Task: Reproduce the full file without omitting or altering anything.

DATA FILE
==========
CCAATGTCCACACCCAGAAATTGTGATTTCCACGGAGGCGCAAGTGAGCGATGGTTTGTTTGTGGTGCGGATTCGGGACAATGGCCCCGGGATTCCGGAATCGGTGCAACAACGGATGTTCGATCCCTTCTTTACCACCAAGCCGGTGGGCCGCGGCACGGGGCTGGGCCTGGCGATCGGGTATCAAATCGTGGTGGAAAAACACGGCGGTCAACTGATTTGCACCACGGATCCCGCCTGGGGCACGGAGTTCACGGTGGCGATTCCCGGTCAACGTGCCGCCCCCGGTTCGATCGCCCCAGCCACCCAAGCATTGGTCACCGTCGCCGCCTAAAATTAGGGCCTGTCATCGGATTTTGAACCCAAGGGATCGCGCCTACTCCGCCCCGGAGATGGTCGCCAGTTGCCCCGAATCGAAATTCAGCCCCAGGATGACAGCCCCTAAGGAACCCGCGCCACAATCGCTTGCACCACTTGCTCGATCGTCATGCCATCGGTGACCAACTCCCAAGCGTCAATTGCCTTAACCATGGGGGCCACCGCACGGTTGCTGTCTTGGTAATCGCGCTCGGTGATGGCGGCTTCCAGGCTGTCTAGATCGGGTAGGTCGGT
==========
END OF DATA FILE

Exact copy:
CCAATGTCCACACCCAGAAATTGTGATTTCCACGGAGGCGCAAGTGAGCGATGGTTTGTTTGTGGTGCGGATTCGGGACAATGGCCCCGGGATTCCGGAATCGGTGCAACAACGGATGTTCGATCCCTTCTTTACCACCAAGCCGGTGGGCCGCGGCACGGGGCTGGGCCTGGCGATCGGGTATCAAATCGTGGTGGAAAAACACGGCGGTCAACTGATTTGCACCACGGATCCCGCCTGGGGCACGGAGTTCACGGTGGCGATTCCCGGTCAACGTGCCGCCCCCGGTTCGATCGCCCCAGCCACCCAAGCATTGGTCACCGTCGCCGCCTAAAATTAGGGCCTGTCATCGGATTTTGAACCCAAGGGATCGCGCCTACTCCGCCCCGGAGATGGTCGCCAGTTGCCCCGAATCGAAATTCAGCCCCAGGATGACAGCCCCTAAGGAACCCGCGCCACAATCGCTTGCACCACTTGCTCGATCGTCATGCCATCGGTGACCAACTCCCAAGCGTCAATTGCCTTAACCATGGGGGCCACCGCACGGTTGCTGTCTTGGTAATCGCGCTCGGTGATGGCGGCTTCCAGGCTGTCTAGATCGGGTAGGTCGGT